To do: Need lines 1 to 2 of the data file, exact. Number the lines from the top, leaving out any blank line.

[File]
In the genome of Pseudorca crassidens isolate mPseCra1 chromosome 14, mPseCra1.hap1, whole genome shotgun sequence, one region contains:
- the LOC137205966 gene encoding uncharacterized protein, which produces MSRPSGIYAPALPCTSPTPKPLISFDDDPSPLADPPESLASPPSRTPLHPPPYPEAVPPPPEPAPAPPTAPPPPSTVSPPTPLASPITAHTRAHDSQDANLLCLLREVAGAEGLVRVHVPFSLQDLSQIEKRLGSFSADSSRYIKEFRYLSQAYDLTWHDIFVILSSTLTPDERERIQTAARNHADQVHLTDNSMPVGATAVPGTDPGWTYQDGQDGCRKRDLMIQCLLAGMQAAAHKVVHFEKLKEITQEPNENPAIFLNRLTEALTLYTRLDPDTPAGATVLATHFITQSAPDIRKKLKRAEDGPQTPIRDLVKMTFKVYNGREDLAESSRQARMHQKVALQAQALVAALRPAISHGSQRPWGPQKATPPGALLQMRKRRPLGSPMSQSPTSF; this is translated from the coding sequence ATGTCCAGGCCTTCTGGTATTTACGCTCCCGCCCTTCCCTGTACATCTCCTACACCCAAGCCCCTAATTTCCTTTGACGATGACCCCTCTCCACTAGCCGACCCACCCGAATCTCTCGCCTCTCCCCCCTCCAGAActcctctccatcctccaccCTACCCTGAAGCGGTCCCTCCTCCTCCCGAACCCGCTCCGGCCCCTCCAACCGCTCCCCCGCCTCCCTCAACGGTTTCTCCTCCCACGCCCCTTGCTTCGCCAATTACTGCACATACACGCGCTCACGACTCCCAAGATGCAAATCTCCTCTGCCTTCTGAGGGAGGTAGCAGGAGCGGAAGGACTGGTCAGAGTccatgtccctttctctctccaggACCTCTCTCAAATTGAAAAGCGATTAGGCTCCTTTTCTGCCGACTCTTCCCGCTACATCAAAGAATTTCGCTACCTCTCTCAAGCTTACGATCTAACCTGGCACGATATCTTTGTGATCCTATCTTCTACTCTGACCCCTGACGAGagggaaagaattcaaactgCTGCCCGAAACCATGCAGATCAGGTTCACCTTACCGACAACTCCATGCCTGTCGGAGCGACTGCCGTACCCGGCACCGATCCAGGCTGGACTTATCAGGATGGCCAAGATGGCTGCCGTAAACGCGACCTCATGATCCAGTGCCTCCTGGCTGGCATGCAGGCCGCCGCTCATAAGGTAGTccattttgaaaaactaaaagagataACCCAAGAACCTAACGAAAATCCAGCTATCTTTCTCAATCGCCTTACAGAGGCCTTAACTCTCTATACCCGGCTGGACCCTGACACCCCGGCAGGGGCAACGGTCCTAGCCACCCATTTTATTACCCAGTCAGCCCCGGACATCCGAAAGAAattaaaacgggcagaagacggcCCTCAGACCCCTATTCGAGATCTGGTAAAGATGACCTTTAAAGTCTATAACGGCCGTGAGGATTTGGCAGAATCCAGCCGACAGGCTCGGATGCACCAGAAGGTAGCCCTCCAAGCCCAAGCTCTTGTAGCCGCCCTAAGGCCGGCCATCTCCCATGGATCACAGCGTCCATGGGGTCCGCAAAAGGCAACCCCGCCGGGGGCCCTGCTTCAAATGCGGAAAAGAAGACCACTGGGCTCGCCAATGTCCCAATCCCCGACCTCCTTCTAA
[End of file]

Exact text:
In the genome of Pseudorca crassidens isolate mPseCra1 chromosome 14, mPseCra1.hap1, whole genome shotgun sequence, one region contains:
- the LOC137205966 gene encoding uncharacterized protein, which produces MSRPSGIYAPALPCTSPTPKPLISFDDDPSPLADPPESLASPPSRTPLHPPPYPEAVPPPPEPAPAPPTAPPPPSTVSPPTPLASPITAHTRAHDSQDANLLCLLREVAGAEGLVRVHVPFSLQDLSQIEKRLGSFSADSSRYIKEFRYLSQAYDLTWHDIFVILSSTLTPDERERIQTAARNHADQVHLTDNSMPVGATAVPGTDPGWTYQDGQDGCRKRDLMIQCLLAGMQAAAHKVVHFEKLKEITQEPNENPAIFLNRLTEALTLYTRLDPDTPAGATVLATHFITQSAPDIRKKLKRAEDGPQTPIRDLVKMTFKVYNGREDLAESSRQARMHQKVALQAQALVAALRPAISHGSQRPWGPQKATPPGALLQMRKRRPLGSPMSQSPTSF; this is translated from the coding sequence ATGTCCAGGCCTTCTGGTATTTACGCTCCCGCCCTTCCCTGTACATCTCCTACACCCAAGCCCCTAATTTCCTTTGACGATGACCCCTCTCCACTAGCCGACCCACCCGAATCTCTCGCCTCTCCCCCCTCCAGAActcctctccatcctccaccCTACCCTGAAGCGGTCCCTCCTCCTCCCGAACCCGCTCCGGCCCCTCCAACCGCTCCCCCGCCTCCCTCAACGGTTTCTCCTCCCACGCCCCTTGCTTCGCCAATTACTGCACATACACGCGCTCACGACTCCCAAGATGCAAATCTCCTCTGCCTTCTGAGGGAGGTAGCAGGAGCGGAAGGACTGGTCAGAGTccatgtccctttctctctccaggACCTCTCTCAAATTGAAAAGCGATTAGGCTCCTTTTCTGCCGACTCTTCCCGCTACATCAAAGAATTTCGCTACCTCTCTCAAGCTTACGATCTAACCTGGCACGATATCTTTGTGATCCTATCTTCTACTCTGACCCCTGACGAGagggaaagaattcaaactgCTGCCCGAAACCATGCAGATCAGGTTCACCTTACCGACAACTCCATGCCTGTCGGAGCGACTGCCGTACCCGGCACCGATCCAGGCTGGACTTATCAGGATGGCCAAGATGGCTGCCGTAAACGCGACCTCATGATCCAGTGCCTCCTGGCTGGCATGCAGGCCGCCGCTCATAAGGTAGTccattttgaaaaactaaaagagataACCCAAGAACCTAACGAAAATCCAGCTATCTTTCTCAATCGCCTTACAGAGGCCTTAACTCTCTATACCCGGCTGGACCCTGACACCCCGGCAGGGGCAACGGTCCTAGCCACCCATTTTATTACCCAGTCAGCCCCGGACATCCGAAAGAAattaaaacgggcagaagacggcCCTCAGACCCCTATTCGAGATCTGGTAAAGATGACCTTTAAAGTCTATAACGGCCGTGAGGATTTGGCAGAATCCAGCCGACAGGCTCGGATGCACCAGAAGGTAGCCCTCCAAGCCCAAGCTCTTGTAGCCGCCCTAAGGCCGGCCATCTCCCATGGATCACAGCGTCCATGGGGTCCGCAAAAGGCAACCCCGCCGGGGGCCCTGCTTCAAATGCGGAAAAGAAGACCACTGGGCTCGCCAATGTCCCAATCCCCGACCTCCTTCTAA